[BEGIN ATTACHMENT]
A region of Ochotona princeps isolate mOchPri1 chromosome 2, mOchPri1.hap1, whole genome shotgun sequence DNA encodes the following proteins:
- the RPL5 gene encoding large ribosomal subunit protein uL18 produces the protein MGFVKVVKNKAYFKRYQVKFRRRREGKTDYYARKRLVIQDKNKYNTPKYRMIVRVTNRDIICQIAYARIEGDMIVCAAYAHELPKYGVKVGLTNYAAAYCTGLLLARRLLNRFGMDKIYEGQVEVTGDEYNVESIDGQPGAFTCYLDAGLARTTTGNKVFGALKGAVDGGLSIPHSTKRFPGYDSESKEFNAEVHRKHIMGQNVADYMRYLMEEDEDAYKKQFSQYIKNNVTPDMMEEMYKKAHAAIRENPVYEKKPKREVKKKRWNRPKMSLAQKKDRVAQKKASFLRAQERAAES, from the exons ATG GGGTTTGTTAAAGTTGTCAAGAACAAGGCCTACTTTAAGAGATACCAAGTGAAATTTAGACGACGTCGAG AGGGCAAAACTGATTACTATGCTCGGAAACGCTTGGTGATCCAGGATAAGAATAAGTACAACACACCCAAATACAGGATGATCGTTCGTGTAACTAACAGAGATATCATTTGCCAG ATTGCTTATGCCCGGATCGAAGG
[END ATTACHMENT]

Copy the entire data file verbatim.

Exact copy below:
A region of Ochotona princeps isolate mOchPri1 chromosome 2, mOchPri1.hap1, whole genome shotgun sequence DNA encodes the following proteins:
- the RPL5 gene encoding large ribosomal subunit protein uL18 produces the protein MGFVKVVKNKAYFKRYQVKFRRRREGKTDYYARKRLVIQDKNKYNTPKYRMIVRVTNRDIICQIAYARIEGDMIVCAAYAHELPKYGVKVGLTNYAAAYCTGLLLARRLLNRFGMDKIYEGQVEVTGDEYNVESIDGQPGAFTCYLDAGLARTTTGNKVFGALKGAVDGGLSIPHSTKRFPGYDSESKEFNAEVHRKHIMGQNVADYMRYLMEEDEDAYKKQFSQYIKNNVTPDMMEEMYKKAHAAIRENPVYEKKPKREVKKKRWNRPKMSLAQKKDRVAQKKASFLRAQERAAES, from the exons ATG GGGTTTGTTAAAGTTGTCAAGAACAAGGCCTACTTTAAGAGATACCAAGTGAAATTTAGACGACGTCGAG AGGGCAAAACTGATTACTATGCTCGGAAACGCTTGGTGATCCAGGATAAGAATAAGTACAACACACCCAAATACAGGATGATCGTTCGTGTAACTAACAGAGATATCATTTGCCAG ATTGCTTATGCCCGGATCGAAGG